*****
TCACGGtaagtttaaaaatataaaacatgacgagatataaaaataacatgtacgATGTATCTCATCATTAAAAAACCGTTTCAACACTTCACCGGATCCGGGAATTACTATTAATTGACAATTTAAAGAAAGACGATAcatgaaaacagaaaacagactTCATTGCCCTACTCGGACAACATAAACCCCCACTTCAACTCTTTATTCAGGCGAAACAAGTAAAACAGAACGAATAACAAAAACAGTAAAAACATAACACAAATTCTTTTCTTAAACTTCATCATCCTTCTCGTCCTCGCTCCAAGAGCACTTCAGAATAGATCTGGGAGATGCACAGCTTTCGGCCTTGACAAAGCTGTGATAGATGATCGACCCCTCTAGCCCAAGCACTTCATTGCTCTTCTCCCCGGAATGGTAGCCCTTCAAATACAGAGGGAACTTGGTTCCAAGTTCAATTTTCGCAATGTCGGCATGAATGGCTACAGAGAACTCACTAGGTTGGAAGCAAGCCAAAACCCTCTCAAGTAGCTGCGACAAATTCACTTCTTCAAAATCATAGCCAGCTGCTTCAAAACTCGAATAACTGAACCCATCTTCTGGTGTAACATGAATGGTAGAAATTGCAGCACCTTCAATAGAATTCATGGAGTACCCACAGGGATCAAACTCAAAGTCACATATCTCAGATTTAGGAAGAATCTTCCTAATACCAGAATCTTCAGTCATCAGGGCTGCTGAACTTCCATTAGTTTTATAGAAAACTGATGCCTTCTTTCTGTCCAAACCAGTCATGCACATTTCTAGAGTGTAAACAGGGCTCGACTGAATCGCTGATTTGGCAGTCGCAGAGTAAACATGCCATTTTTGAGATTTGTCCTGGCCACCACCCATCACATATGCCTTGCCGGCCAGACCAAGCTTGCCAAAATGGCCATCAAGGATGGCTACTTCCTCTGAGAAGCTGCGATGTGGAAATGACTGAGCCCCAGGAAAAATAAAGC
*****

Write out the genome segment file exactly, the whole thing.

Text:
TCACGGtaagtttaaaaatataaaacatgacgagatataaaaataacatgtacgATGTATCTCATCATTAAAAAACCGTTTCAACACTTCACCGGATCCGGGAATTACTATTAATTGACAATTTAAAGAAAGACGATAcatgaaaacagaaaacagactTCATTGCCCTACTCGGACAACATAAACCCCCACTTCAACTCTTTATTCAGGCGAAACAAGTAAAACAGAACGAATAACAAAAACAGTAAAAACATAACACAAATTCTTTTCTTAAACTTCATCATCCTTCTCGTCCTCGCTCCAAGAGCACTTCAGAATAGATCTGGGAGATGCACAGCTTTCGGCCTTGACAAAGCTGTGATAGATGATCGACCCCTCTAGCCCAAGCACTTCATTGCTCTTCTCCCCGGAATGGTAGCCCTTCAAATACAGAGGGAACTTGGTTCCAAGTTCAATTTTCGCAATGTCGGCATGAATGGCTACAGAGAACTCACTAGGTTGGAAGCAAGCCAAAACCCTCTCAAGTAGCTGCGACAAATTCACTTCTTCAAAATCATAGCCAGCTGCTTCAAAACTCGAATAACTGAACCCATCTTCTGGTGTAACATGAATGGTAGAAATTGCAGCACCTTCAATAGAATTCATGGAGTACCCACAGGGATCAAACTCAAAGTCACATATCTCAGATTTAGGAAGAATCTTCCTAATACCAGAATCTTCAGTCATCAGGGCTGCTGAACTTCCATTAGTTTTATAGAAAACTGATGCCTTCTTTCTGTCCAAACCAGTCATGCACATTTCTAGAGTGTAAACAGGGCTCGACTGAATCGCTGATTTGGCAGTCGCAGAGTAAACATGCCATTTTTGAGATTTGTCCTGGCCACCACCCATCACATATGCCTTGCCGGCCAGACCAAGCTTGCCAAAATGGCCATCAAGGATGGCTACTTCCTCTGAGAAGCTGCGATGTGGAAATGACTGAGCCCCAGGAAAAATAAAGC